Reference : Foraging strategies underlying bird egg predation by macaques: A study using artifici...
Scientific journals : Article
Life sciences : Environmental sciences & ecology
Social & behavioral sciences, psychology : Animal psychology, ethology & psychobiology
http://hdl.handle.net/2268/228571
Foraging strategies underlying bird egg predation by macaques: A study using artificial nests
English
Kaisin, Olivier mailto [Université de Liège - ULiège > Département de Biologie, Ecologie et Evolution > Biologie du comportement - Ethologie et psychologie animale >]
Gazagne, Eva mailto [Université de Liège - ULiège > > > Form. doct. sc. (biol. orga. & écol. - paysage)]
Savini, Tommaso mailto [Université de Liège - ULiège > Département de Biologie, Ecologie et Evolution > Biologie du comportement - Ethologie et psychologie animale >]
Huynen, Marie-Claude mailto [Université de Liège - ULiège > Département de Biologie, Ecologie et Evolution > Biologie du comportement - Ethologie et psychologie animale >]
Brotcorne, Fany mailto [Université de Liège - ULiège > Département de Biologie, Ecologie et Evolution > Biologie du comportement - Ethologie et psychologie animale >]
Nov-2018
American Journal of Primatology
John Wiley & Sons
80
11
Yes (verified by ORBi)
International
0275-2565
1098-2345
Hoboken
NJ
[en] camera traps ; feeding ecology ; Macaca leonina ; nest predation ; Sakaerat Biosphere Reserve ; Thailand
[en] Bird egg predation is widespread in non-human primates. Although nest predation is often described as opportunistic, little is known about foraging strategies and nest detection in primates. Since it is the prevalent cause of nest failure in the tropics, birds select nest sites within specific microhabitats and use different nest types to increase nesting success. Identifying the nests targeted by the northern pigtailed macaques (Macaca leonina), an omnivorous cercopithecine species, and known nest predator, will shine light on nest foraging strategies in primates. The aim of this research was to reveal if nest predation is a selective or opportunistic feeding behavior. We studied, using artificial nests and camera traps, the influence of nest type (open-cup vs. cavity), microhabitat (i.e., understory density, canopy cover, canopy height, ground cover, and presence vs. absence of thorns and lianas), and nest height, on nest predation by a troop of northern pigtailed macaques in the Sakaerat Biosphere Reserve (Thailand), a degraded environment. In our study, macaque predation on artificial nests was high; out of the200nests thatwereset up, 112were plunderedbymacaques. Althoughpredation ratesdecreasedwithnest height,nest type,andmicrohabitathadnosignificant effecton predation by macaques. Nest detectability and accessibility did not affect predation rates. Macaques actively searched for nests in different microhabitats, suggesting that nest predation by this primate might be considered a selective feeding behavior in this degraded habitat. Consequently, nest predation by this primate might have important conservation implications on the population dynamics of forest-dwelling bird species. Behavior observation methods, such as instantaneous scan sampling, may underesti- mate nest predation by primates, a furtive and cryptic behavior.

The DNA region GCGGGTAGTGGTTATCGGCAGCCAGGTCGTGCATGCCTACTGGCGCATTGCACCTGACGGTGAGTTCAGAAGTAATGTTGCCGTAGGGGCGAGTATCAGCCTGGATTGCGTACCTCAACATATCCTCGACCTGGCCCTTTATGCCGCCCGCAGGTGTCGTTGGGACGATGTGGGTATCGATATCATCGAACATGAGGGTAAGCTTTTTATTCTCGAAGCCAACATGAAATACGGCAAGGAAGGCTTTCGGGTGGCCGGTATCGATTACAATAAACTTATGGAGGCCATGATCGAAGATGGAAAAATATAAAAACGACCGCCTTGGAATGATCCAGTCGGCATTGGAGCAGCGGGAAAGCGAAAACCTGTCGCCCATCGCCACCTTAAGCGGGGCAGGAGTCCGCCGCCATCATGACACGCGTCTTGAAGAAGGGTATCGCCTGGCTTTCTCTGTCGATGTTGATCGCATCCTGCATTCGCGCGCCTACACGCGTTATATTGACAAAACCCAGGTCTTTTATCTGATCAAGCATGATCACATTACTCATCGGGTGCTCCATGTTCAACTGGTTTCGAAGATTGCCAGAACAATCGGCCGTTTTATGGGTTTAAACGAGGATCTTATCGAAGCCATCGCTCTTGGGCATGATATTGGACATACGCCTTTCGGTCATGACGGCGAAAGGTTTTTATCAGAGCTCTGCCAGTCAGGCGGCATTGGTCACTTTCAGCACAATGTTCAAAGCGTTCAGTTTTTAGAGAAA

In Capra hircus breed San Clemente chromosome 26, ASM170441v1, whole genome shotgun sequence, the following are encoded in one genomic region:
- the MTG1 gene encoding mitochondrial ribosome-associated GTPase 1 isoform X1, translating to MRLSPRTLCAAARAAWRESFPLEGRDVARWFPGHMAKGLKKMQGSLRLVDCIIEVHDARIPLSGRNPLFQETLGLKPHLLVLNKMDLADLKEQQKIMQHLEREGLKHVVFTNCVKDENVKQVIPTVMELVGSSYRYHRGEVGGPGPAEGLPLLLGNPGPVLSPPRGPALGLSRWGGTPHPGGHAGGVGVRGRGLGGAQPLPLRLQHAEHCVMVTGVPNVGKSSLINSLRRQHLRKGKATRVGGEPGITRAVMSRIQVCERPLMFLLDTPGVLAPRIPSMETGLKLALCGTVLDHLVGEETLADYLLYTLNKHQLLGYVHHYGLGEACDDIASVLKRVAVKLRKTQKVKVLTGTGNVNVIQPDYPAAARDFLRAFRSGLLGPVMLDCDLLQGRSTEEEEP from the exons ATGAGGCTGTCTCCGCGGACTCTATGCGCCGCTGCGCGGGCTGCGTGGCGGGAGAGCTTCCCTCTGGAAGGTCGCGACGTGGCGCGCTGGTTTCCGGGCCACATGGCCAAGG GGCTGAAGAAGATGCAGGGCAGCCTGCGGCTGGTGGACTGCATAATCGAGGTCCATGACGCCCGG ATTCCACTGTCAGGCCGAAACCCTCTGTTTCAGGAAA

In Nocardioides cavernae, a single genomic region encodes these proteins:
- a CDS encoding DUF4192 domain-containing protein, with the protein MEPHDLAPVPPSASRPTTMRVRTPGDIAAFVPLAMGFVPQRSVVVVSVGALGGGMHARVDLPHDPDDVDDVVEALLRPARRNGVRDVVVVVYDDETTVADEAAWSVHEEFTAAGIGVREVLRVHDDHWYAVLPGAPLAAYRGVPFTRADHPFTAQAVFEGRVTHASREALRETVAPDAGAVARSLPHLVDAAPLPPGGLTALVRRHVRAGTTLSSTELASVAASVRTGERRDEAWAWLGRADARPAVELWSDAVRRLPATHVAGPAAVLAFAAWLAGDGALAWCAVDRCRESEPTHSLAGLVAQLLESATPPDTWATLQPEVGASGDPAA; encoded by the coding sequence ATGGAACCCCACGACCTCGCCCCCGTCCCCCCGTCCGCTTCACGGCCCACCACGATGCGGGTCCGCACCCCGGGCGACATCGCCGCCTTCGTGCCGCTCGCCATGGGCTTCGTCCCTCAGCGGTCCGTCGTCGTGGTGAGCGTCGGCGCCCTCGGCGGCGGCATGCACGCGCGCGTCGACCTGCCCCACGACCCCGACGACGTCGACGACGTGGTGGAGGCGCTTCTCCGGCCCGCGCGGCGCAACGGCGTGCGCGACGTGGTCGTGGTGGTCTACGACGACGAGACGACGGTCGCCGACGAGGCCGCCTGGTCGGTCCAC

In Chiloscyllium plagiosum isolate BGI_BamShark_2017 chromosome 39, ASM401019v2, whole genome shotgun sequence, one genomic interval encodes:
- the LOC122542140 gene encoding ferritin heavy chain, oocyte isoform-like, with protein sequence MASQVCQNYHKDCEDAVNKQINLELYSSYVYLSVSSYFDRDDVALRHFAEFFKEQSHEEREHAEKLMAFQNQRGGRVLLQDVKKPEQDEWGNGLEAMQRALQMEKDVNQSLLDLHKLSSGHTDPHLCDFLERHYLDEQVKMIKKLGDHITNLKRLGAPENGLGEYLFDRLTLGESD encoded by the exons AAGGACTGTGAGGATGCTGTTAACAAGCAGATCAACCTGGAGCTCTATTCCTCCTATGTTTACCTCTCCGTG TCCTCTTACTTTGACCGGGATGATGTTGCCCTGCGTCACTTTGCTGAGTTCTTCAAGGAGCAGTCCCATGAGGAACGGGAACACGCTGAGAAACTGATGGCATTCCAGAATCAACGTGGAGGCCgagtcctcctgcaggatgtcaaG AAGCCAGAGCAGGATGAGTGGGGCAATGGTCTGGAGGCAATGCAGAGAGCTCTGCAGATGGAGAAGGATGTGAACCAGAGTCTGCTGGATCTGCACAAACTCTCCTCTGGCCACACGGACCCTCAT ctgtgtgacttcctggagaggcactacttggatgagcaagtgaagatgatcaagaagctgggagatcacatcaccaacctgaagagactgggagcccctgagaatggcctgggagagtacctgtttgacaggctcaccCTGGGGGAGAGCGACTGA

Behavioral Biology Unit
Erasmus + Program of the European Commission ; ULiège - Université de Liège ; King Mongkut's University of Technology, Thailand
Northern Pig-tailed Macaque Project
Researchers ; Professionals ; Students ; General public
http://hdl.handle.net/2268/228571
10.1002/ajp.22916

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